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Triple Negative Breast Cancer Responds to Vegetable Compound

Triple negative breast cancer responds to vegetable compound

Between 15 and 20 percent of women with breast cancer have what is known as triple negative breast cancer, an aggressive, fast growing form of the disease. Now a collaborative research team has reported that a vegetable compound may be an effective treatment for triple negative breast cancer.

A new approach for triple negative breast cancer

Triple negative breast cancer gets its name from the fact that women with this form of cancer do not have any of the three receptors that characterize the other forms of breast cancer; that is, estrogen receptors, progesterone receptors, and human epidermal growth factor receptor 2 (HER2). Breast cancer treatments that are often successful, such as tamoxifen and Herceptin, target these receptors.

Because women with triple negative breast cancer lack these treatment targets, treatment options are limited, although the cancer does respond to chemotherapy. On the down side, triple negative breast cancer metastasizes earlier, is more difficult to identify on a mammogram, and recurs more often.

The report on the new vegetable compound, C-substituted diindolylmethane (C-DIM), was recently presented at the 2012 American Association of Pharmaceutical Scientists (AAPS) Annual Meeting and Exposition. DIM is a natural substance formed when another substance called glucobrassicin, which is found in cruciferous vegetables such as broccoli, watercress, cabbage, cauliflower, and kale, is broken down with the help of an enzyme.

Numerous studies have evaluated the cancer-fighting potential of DIM, and this latest study is one of them. This time, scientists looked at synthetic compounds derived from DIM and discovered they have very promising anticancer activities.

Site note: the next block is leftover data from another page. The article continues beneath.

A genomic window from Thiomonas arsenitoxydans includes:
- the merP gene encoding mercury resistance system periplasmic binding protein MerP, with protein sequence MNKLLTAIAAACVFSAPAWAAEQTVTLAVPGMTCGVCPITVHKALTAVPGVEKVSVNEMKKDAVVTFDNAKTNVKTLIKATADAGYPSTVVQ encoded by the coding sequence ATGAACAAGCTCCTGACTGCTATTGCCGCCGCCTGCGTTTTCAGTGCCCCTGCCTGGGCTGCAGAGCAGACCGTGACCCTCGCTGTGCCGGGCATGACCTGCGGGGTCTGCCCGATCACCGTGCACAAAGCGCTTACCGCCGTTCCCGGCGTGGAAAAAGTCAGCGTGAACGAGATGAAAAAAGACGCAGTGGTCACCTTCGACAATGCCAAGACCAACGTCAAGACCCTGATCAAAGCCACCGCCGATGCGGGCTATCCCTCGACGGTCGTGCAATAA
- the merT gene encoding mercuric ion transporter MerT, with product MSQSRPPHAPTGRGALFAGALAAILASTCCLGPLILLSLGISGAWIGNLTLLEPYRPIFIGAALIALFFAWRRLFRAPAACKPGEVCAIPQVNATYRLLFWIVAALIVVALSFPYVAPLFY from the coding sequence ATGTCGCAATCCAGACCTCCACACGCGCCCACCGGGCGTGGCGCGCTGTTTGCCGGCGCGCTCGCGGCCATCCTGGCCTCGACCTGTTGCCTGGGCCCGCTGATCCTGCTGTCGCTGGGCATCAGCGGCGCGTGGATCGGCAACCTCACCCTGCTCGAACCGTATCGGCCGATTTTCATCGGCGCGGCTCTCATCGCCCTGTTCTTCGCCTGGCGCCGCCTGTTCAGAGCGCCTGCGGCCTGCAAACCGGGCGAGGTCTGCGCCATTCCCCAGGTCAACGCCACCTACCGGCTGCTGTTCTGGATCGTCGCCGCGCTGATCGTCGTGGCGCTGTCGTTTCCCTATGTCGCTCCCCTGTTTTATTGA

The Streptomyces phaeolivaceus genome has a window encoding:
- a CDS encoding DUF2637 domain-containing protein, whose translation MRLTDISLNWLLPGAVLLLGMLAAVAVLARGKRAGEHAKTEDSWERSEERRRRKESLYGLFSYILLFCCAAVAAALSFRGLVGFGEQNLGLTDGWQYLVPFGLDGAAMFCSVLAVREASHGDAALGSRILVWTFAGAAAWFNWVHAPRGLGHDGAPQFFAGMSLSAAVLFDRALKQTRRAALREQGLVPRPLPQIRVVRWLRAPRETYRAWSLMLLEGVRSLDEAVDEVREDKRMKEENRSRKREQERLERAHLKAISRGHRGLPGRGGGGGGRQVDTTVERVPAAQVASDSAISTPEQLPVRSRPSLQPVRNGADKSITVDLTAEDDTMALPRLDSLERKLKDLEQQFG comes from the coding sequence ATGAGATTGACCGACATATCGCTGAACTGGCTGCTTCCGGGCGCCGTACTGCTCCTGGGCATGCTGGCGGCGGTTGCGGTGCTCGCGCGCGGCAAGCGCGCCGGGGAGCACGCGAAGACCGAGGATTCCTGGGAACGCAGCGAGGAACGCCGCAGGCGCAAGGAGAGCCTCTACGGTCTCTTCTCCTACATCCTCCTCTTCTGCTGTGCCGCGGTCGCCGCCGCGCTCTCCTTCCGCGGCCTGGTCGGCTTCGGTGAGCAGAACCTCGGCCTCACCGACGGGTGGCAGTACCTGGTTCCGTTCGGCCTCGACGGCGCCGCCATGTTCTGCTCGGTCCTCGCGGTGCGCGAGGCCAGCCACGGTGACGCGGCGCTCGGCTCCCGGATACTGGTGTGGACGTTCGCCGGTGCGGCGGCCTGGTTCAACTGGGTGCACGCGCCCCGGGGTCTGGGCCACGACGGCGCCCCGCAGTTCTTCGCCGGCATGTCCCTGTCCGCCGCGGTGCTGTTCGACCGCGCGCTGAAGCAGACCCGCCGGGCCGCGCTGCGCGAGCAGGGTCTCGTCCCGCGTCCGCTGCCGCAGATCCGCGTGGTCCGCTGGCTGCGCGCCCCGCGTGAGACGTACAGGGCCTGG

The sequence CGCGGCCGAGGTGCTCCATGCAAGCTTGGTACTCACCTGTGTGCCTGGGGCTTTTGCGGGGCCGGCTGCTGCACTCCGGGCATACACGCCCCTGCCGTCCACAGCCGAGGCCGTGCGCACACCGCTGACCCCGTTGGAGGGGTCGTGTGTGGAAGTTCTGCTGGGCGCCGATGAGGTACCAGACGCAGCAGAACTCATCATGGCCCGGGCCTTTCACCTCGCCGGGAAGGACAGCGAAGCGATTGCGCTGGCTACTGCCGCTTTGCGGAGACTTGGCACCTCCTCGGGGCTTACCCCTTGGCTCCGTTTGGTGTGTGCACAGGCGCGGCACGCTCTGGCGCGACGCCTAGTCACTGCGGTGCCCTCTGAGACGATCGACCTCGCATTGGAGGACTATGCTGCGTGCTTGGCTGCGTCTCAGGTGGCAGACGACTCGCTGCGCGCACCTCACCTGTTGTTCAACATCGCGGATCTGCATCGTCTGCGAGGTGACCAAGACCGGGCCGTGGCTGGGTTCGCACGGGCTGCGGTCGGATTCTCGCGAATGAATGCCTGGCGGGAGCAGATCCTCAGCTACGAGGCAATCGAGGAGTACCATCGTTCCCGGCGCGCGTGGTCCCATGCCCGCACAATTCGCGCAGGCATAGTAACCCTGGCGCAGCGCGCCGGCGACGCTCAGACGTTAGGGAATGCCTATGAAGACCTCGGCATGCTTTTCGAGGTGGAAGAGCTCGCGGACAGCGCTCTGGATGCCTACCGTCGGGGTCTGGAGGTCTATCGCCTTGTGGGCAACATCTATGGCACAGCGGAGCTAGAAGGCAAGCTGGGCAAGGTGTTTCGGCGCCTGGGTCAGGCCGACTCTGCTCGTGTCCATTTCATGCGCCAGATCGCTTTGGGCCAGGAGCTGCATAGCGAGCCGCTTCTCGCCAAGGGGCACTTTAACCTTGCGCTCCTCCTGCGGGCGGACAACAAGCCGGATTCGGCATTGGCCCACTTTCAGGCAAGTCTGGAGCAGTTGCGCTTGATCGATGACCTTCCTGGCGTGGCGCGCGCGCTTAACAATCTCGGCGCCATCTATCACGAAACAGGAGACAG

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One of the new study's authors, Mandip Sachdeva, PhD, from Florida A&M University, noted that "We are confident that the compounds we are currently working with are an effective treatment for triple negative breast cancer," and pointed out they are safer for patients than treatments currently used for the disease.

Women with triple negative breast cancer are typically treated with chemotherapy, surgery, and radiation. However, treatment programs differ based on an individual woman's situation. Some women have chemotherapy before surgery (called neoadjuvant therapy), and several studies have shown this approach to remove all signs of the disease.

Side effects associated with chemotherapy can be especially challenging, because the drugs destroy both cancer cells and healthy cells. Therefore, problems with fatigue, nausea, skin irritation, hair loss, and greater vulnerability to infection, among others, can occur and linger well beyond treatment.

The authors of this latest study noted that unlike chemotherapy, DIM compounds can be taken orally and are safe. Vegetable compounds for triple negative breast cancer also can be taken along with anticancer drugs and reduce the number of such treatments women may need.

American Association of Pharmaceutical Scientists
Triple Negative Breast Cancer Foundation

Image: Wikimedia Commons